Academic journal article Phi Delta Kappan

The Long Shadow of Poverty

Academic journal article Phi Delta Kappan

The Long Shadow of Poverty

Article excerpt

Children born into poverty are unlikely to escape it, even if they have better opportunities through education, according to a team of researchers at Johns Hopkins University.

Researchers Karl Alexander, the late Doris Entwisle, and Linda Olson followed 790 students from 20 of Baltimore's public elementary schools over nearly three decades. They interviewed students almost every year while they were in school, beginning in 1st grade, and then every few years after they reached adulthood. In early December, their research study, The Long Shadow: Family Background, Disadvantaged Urban Youth, and the Transition to Adulthood (Russell Sage Foundation, 2014), received the prestigious 2016 Grawemeyer Award in Education, which includes a $100,000 award.

After three years, Alexander and Entwisle had enough data to show that by 2nd grade, children from poorer families and neighborhoods had fallen behind their wealthier peers. "To see just 4% of poor kids in our study complete college is just shocking. That's upsetting to me," Alexander said. By contrast, 45% of students from middle-class backgrounds went to college, the researchers found.

Poor children fared worse than wealthier ones across an array of adult issues, the researchers found. Among the most compelling findings:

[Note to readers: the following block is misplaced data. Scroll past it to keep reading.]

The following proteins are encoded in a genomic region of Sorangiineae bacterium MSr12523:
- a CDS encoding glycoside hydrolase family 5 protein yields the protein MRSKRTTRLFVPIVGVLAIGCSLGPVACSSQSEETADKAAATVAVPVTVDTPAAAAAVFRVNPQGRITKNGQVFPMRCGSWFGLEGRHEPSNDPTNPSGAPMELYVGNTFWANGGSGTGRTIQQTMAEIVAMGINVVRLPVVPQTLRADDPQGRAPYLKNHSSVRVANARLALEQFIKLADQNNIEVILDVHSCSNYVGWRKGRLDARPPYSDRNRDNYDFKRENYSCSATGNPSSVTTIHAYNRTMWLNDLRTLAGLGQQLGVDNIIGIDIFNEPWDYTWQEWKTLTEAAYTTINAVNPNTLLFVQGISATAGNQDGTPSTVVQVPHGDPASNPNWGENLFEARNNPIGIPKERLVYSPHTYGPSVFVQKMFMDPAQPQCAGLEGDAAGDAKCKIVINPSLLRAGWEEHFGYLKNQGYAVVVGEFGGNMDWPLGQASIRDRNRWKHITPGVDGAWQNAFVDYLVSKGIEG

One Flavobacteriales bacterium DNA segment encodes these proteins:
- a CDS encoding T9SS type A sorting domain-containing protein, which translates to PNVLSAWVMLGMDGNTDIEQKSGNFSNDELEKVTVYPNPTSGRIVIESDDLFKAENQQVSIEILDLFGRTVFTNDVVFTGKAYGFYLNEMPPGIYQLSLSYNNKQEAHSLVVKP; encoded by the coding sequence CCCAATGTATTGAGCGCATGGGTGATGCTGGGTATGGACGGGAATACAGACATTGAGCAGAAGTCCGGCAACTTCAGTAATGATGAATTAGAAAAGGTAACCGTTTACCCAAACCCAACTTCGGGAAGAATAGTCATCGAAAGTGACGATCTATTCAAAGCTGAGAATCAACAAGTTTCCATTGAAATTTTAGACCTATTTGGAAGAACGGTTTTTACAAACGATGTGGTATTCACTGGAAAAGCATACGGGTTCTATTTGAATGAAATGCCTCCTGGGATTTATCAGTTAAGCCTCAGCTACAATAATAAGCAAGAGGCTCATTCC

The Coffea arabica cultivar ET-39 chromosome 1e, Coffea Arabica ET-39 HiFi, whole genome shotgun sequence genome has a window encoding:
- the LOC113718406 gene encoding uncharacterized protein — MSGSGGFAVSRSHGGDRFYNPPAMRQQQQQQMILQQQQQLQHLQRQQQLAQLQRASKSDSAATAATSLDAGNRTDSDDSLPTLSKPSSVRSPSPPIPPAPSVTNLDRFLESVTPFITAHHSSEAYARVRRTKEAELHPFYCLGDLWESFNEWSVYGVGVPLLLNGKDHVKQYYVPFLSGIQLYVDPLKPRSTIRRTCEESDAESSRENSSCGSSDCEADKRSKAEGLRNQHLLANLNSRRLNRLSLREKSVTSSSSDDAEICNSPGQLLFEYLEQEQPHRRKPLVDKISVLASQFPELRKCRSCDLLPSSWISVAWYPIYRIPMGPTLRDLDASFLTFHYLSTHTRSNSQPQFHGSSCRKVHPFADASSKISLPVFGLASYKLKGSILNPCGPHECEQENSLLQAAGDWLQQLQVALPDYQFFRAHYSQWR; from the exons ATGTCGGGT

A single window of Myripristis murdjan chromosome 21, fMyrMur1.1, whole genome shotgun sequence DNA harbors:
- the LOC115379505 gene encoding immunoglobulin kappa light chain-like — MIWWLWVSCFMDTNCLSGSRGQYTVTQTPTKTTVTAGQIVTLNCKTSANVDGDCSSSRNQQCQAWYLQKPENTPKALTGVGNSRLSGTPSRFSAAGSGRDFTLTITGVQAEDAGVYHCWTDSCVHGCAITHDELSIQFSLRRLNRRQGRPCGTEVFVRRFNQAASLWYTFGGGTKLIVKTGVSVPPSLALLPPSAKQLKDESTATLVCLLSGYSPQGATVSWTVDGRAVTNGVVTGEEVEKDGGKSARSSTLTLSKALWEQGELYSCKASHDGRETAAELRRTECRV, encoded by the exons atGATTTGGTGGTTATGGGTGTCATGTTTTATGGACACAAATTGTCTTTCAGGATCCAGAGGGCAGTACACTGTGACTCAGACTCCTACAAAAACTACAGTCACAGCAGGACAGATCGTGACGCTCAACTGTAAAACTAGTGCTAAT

* By age 28, 45% of the white men from low-income backgrounds without college degrees were working in construction trades and industrial crafts in Baltimore, compared with 15% of the black men from similar backgrounds. The white men earned, on average, more than twice what the black men made in those higher-paying trades. Alexander and Entwisle found that white men were finding their jobs through informal, word-on-the-street hiring networks of which black men were not part.

* White and black women from low-income households in the study group had similar teen birth rates, but the white women more often had a spouse or partner.

* "Better-off" white men in the study had the highest self-reported rates of drug use, binge drinking, and chronic smoking, followed by white men from poor families. …

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